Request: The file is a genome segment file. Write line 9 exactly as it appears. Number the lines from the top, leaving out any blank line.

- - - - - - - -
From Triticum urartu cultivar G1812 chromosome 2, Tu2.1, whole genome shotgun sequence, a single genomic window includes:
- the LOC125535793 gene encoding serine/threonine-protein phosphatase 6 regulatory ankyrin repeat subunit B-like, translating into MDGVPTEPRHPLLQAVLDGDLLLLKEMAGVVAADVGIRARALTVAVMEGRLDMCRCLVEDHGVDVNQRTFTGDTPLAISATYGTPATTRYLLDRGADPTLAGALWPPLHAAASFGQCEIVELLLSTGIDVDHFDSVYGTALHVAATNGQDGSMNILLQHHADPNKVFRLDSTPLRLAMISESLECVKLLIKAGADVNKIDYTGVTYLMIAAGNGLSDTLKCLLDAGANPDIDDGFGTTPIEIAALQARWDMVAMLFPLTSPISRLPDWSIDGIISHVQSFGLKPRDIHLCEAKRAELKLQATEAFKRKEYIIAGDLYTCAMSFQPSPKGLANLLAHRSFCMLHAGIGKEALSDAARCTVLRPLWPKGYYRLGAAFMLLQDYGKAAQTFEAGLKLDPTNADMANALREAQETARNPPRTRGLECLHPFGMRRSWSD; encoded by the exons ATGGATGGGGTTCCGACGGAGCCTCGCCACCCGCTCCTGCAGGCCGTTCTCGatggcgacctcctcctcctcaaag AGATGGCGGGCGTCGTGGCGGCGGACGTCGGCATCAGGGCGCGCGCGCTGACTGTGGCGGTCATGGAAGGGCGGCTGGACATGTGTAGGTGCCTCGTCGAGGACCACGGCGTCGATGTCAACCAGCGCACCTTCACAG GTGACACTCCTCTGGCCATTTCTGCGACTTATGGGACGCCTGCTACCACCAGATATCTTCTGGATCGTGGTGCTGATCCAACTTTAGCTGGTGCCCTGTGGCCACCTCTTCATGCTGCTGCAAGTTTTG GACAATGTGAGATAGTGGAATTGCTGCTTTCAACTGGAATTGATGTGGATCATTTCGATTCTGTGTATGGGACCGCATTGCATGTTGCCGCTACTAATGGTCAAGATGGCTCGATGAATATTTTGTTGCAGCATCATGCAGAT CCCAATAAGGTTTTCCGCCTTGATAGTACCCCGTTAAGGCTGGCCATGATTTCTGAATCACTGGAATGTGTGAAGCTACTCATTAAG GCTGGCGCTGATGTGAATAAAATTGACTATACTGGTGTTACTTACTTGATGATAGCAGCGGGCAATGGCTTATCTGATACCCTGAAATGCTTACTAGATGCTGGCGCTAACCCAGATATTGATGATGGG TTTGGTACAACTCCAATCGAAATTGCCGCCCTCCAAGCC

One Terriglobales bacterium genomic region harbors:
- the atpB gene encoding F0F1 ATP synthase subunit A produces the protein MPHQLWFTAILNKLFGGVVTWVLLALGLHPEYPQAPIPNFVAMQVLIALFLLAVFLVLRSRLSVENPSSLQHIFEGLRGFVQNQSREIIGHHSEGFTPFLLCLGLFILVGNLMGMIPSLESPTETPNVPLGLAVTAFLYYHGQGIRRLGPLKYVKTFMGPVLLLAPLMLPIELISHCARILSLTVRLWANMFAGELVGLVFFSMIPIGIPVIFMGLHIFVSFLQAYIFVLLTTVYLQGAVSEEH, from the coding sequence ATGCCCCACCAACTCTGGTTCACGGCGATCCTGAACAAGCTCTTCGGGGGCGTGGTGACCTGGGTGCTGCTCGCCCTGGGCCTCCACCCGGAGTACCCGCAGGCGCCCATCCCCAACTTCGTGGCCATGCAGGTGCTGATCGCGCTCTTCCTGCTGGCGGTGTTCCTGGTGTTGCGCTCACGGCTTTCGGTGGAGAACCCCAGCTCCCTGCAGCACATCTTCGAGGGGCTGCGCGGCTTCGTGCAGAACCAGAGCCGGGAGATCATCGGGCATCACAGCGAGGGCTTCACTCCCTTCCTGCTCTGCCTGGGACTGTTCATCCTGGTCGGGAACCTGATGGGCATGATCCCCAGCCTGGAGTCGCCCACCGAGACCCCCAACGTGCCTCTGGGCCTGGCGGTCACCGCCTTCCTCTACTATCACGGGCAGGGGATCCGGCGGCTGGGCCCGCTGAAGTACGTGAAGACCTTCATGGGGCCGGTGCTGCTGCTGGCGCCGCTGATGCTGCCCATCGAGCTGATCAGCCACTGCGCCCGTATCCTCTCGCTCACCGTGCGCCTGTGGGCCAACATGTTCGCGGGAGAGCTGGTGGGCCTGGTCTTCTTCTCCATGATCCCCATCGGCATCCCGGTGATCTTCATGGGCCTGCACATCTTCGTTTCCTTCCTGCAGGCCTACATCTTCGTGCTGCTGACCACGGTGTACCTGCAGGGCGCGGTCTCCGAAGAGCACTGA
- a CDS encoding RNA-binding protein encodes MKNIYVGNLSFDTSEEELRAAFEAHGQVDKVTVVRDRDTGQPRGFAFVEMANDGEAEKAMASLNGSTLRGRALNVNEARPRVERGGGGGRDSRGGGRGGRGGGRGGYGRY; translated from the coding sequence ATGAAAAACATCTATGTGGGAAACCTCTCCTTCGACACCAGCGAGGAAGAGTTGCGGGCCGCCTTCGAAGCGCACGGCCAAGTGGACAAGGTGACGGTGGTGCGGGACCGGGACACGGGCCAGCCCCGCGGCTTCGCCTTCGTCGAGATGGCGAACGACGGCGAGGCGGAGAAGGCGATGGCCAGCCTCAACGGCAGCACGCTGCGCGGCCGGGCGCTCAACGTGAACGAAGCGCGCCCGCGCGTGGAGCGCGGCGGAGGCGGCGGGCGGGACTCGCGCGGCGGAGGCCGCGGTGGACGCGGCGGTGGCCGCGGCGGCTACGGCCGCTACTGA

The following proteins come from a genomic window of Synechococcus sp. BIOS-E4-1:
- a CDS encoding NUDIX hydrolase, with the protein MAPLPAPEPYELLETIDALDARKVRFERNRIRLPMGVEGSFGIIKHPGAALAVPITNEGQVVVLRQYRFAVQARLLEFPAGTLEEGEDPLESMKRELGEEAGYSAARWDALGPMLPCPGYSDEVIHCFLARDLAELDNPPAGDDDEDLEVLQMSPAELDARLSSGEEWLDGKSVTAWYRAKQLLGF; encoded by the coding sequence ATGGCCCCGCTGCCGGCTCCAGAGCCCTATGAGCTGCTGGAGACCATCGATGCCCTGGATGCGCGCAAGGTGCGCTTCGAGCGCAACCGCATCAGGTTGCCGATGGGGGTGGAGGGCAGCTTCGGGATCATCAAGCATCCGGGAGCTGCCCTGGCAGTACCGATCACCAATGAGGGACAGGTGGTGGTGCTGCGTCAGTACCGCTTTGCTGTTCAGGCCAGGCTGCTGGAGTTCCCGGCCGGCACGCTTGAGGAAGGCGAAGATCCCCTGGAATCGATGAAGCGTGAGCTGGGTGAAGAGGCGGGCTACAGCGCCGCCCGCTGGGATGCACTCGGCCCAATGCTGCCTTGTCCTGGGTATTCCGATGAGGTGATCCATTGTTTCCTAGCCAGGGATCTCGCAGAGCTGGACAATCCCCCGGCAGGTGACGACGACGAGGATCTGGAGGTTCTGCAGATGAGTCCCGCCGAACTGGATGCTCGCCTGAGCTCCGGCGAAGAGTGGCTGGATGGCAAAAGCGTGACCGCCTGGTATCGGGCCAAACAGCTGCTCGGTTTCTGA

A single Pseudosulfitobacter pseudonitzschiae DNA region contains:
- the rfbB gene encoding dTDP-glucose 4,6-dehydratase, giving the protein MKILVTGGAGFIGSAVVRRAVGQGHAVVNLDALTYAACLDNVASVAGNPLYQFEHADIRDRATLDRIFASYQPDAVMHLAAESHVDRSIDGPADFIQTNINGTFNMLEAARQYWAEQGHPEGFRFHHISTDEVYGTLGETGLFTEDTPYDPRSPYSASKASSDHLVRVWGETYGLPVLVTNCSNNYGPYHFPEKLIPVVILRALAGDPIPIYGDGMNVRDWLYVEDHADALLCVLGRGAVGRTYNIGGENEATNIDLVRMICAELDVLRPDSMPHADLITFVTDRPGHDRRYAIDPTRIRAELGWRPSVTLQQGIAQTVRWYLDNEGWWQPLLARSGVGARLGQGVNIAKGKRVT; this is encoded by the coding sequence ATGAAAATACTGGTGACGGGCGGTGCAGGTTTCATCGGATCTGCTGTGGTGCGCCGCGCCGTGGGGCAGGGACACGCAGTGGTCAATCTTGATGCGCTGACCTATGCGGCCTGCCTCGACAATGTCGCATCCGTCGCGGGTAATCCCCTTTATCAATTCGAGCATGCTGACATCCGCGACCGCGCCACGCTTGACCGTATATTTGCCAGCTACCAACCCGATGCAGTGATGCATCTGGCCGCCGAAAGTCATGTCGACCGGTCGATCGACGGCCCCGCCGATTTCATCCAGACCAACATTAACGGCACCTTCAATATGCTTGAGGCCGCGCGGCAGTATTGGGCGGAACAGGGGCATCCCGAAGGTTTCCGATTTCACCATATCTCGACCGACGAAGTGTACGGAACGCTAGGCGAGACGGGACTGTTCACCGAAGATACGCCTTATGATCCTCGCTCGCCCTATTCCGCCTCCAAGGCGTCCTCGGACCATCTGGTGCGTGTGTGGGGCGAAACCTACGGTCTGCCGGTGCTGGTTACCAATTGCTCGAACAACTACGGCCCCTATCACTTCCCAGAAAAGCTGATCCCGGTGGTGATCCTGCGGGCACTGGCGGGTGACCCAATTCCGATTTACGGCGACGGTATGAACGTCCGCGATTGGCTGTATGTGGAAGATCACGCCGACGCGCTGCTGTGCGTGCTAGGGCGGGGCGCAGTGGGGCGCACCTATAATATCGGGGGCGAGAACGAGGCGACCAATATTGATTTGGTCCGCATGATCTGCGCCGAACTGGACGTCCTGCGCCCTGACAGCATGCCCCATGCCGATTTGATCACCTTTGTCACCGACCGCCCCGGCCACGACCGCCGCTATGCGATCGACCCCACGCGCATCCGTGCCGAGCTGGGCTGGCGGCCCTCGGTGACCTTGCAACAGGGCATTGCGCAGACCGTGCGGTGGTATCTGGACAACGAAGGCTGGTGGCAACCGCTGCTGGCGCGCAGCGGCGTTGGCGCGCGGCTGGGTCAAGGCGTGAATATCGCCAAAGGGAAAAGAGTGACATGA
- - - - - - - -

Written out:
- the rfbB gene encoding dTDP-glucose 4,6-dehydratase, giving the protein MKILVTGGAGFIGSAVVRRAVGQGHAVVNLDALTYAACLDNVASVAGNPLYQFEHADIRDRATLDRIFASYQPDAVMHLAAESHVDRSIDGPADFIQTNINGTFNMLEAARQYWAEQGHPEGFRFHHISTDEVYGTLGETGLFTEDTPYDPRSPYSASKASSDHLVRVWGETYGLPVLVTNCSNNYGPYHFPEKLIPVVILRALAGDPIPIYGDGMNVRDWLYVEDHADALLCVLGRGAVGRTYNIGGENEATNIDLVRMICAELDVLRPDSMPHADLITFVTDRPGHDRRYAIDPTRIRAELGWRPSVTLQQGIAQTVRWYLDNEGWWQPLLARSGVGARLGQGVNIAKGKRVT; this is encoded by the coding sequence ATGAAAATACTGGTGACGGGCGGTGCAGGTTTCATCGGATCTGCTGTGGTGCGCCGCGCCGTGGGGCAGGGACACGCAGTGGTCAATCTTGATGCGCTGACCTATGCGGCCTGCCTCGACAATGTCGCATCCGTCGCGGGTAATCCCCTTTATCAATTCGAGCATGCTGACATCCGCGACCGCGCCACGCTTGACCGTATATTTGCCAGCTACCAACCCGATGCAGTGATGCATCTGGCCGCCGAAAGTCATGTCGACCGGTCGATCGACGGCCCCGCCGATTTCATCCAGACCAACATTAACGGCACCTTCAATATGCTTGAGGCCGCGCGGCAGTATTGGGCGGAACAGGGGCATCCCGAAGGTTTCCGATTTCACCATATCTCGACCGACGAAGTGTACGGAACGCTAGGCGAGACGGGACTGTTCACCGAAGATACGCCTTATGATCCTCGCTCGCCCTATTCCGCCTCCAAGGCGTCCTCGGACCATCTGGTGCGTGTGTGGGGCGAAACCTACGGTCTGCCGGTGCTGGTTACCAATTGCTCGAACAACTACGGCCCCTATCACTTCCCAGAAAAGCTGATCCCGGTGGTGATCCTGCGGGCACTGGCGGGTGACCCAATTCCGATTTACGGCGACGGTATGAACGTCCGCGATTGGCTGTATGTGGAAGATCACGCCGACGCGCTGCTGTGCGTGCTAGGGCGGGGCGCAGTGGGGCGCACCTATAATATCGGGGGCGAGAACGAGGCGACCAATATTGATTTGGTCCGCATGATCTGCGCCGAACTGGACGTCCTGCGCCCTGACAGCATGCCCCATGCCGATTTGATCACCTTTGTCACCGACCGCCCCGGCCACGACCGCCGCTATGCGATCGACCCCACGCGCATCCGTGCCGAGCTGGGCTGGCGGCCCTCGGTGACCTTGCAACAGGGCATTGCGCAGACCGTGCGGTGGTATCTGGACAACGAAGGCTGGTGGCAACCGCTGCTGGCGCGCAGCGGCGTTGGCGCGCGGCTGGGTCAAGGCGTGAATATCGCCAAAGGGAAAAGAGTGACATGA